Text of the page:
You cannot log onto Facebook or Twitter without seeing something about the recent Masterpiece Cakeshop, Ltd. v. Colorado Civil Rights Commission decision. A quick perusal of the relevant articles indicate something big occurred, but what does it mean for a Colorado business? 

The answer is relatively simple: nothing. It is business as usual in Colorado. The Supreme Court changed nothing in regard to the relevant Colorado law, the Colorado Anti-Discrimination Act (CADA). CADA provides that:

It is a discriminatory practice and unlawful for a person, directly or indirectly, to refuse, withhold from, or deny to an individual or a group, because of disability, race, creed, color, sex, sexual orientation, marital status, national origin, or ancestry, the full and equal enjoyment of the goods, services, facilities, privileges, advantages, or accommodations of a place of public accommodation. [C.R.S. § 24-34-601(2)(a)] 

This means that a Colorado business can still be sued for violations of CADA, including a refusal to provide service to an individual based on a classification liisted in the statute. 

So what did happen? The decision appears to be the result of the Supreme Court trying to avoid making bad law in either direction by focusing on the biased conduct of the Colorado Civil Rights Commission (CCRC) rather than the Constitutional rights claims of the individuals versus each other. The court determined that the CCRC process was biased, as reflected in comments from commissioners and later decisions by the CCRC. The court reversed the CCRC's determination, and as a result the baker ultimately won because the process he was given was deemed unfair. On a related note, the Colorado legislature recently re-constituted the CCRC to make it a more fair and balanced panel, including adding a Colorado businessperson to the panel.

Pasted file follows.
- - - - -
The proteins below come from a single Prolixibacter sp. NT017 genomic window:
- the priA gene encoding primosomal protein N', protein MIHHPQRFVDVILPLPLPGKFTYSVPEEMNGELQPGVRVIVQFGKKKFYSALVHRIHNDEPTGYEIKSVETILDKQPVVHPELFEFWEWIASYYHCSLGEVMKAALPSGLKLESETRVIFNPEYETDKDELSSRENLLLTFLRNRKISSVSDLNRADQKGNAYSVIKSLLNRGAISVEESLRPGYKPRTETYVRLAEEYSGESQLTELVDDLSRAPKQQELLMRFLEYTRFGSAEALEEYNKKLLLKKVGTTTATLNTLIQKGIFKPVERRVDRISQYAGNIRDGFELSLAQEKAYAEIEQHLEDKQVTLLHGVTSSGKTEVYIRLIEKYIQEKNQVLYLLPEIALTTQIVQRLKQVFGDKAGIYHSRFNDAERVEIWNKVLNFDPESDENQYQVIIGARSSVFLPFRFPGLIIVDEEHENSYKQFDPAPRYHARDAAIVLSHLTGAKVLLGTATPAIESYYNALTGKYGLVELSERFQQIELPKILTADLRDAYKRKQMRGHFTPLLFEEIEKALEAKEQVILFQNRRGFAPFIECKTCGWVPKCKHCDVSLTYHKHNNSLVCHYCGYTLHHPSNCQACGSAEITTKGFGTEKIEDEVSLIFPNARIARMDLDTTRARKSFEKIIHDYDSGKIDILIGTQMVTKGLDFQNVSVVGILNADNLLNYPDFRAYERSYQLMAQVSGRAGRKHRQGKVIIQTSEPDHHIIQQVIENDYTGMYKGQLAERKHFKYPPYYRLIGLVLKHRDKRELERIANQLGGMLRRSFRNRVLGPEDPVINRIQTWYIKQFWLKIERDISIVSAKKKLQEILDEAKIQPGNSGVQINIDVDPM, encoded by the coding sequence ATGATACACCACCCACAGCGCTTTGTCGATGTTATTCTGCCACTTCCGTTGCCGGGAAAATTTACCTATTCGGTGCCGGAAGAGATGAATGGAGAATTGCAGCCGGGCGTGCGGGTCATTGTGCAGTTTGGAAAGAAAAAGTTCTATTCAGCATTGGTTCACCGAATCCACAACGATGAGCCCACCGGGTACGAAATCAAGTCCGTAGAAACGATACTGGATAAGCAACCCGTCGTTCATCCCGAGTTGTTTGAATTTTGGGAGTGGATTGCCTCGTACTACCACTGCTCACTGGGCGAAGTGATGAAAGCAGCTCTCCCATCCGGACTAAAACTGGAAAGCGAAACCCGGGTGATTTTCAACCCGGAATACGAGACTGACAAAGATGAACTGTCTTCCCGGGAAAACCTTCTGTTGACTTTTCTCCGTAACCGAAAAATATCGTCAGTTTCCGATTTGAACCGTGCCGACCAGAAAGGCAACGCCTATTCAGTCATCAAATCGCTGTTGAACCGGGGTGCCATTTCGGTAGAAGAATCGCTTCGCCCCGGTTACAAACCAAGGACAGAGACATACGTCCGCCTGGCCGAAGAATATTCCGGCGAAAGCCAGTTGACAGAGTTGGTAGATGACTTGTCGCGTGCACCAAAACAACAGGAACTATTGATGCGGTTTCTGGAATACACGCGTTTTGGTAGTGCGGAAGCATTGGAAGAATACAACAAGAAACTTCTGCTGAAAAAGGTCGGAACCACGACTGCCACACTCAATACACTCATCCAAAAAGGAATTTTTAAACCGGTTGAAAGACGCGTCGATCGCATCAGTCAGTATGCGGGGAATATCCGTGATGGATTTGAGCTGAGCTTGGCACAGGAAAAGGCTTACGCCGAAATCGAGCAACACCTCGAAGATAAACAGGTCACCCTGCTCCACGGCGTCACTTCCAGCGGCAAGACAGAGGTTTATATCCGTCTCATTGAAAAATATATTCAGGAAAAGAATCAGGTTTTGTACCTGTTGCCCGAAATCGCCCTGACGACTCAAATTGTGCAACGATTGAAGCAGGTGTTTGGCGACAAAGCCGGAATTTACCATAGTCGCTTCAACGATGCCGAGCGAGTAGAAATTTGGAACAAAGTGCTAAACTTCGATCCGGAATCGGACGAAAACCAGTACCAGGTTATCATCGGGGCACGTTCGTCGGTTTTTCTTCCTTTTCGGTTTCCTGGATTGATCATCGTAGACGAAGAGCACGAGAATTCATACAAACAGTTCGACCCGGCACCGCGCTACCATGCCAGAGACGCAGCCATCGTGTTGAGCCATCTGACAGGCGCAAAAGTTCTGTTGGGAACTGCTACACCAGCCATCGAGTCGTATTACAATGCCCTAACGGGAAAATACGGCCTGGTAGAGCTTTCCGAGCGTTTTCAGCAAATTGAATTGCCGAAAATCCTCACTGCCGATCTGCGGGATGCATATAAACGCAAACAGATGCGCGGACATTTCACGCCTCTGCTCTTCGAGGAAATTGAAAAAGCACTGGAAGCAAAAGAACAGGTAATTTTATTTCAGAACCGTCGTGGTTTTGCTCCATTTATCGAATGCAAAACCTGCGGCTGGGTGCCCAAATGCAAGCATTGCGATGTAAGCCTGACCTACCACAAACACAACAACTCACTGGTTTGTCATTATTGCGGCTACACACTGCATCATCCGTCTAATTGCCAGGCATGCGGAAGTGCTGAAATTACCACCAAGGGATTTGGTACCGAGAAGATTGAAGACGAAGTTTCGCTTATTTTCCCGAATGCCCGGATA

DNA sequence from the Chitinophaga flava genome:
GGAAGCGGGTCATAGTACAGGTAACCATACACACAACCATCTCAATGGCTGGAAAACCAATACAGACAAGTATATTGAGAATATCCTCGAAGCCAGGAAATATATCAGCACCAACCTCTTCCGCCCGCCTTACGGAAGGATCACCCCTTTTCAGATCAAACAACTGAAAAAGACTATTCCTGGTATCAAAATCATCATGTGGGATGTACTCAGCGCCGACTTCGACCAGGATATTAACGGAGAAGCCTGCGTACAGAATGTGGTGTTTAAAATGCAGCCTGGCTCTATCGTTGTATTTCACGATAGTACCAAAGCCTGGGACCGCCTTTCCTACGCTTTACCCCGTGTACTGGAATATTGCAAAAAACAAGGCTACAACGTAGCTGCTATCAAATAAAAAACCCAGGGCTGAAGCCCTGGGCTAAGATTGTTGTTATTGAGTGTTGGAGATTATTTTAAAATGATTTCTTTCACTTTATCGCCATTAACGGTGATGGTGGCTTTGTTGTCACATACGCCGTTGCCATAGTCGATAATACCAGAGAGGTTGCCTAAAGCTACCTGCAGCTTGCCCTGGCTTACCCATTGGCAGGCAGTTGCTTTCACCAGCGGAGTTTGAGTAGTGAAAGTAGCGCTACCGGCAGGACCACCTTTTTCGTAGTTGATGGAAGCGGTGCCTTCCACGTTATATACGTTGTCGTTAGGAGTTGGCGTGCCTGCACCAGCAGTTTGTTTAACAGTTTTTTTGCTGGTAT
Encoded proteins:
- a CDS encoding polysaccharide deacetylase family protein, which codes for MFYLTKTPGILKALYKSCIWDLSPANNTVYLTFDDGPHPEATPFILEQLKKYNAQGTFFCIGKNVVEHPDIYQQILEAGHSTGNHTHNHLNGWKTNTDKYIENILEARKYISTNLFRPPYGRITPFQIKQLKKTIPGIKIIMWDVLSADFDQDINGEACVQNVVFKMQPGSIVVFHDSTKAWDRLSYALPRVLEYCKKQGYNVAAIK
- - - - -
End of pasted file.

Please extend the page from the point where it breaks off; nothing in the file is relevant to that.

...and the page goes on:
While the Supreme Court did not weigh in on the balance between freedom of speech, religious freedom, and the rights of gays and lesbians to receive goods and services, it did note that such disputes need to be resolved with tolerance, without undue disrespect to sincerely held religious beliefs, and without indignities to gays and lesbians when they seek services and goods in the marketplace. 

For now, Colorado businesses should continue with business as usual and should abide by CADA. If you have any questions about the parameters of CADA and how to interpret it, we encourage you to speak with our of our attorneys.

The content of this article is intended to provide a general guide to the subject matter. Specialist advice should be sought about your specific circumstances.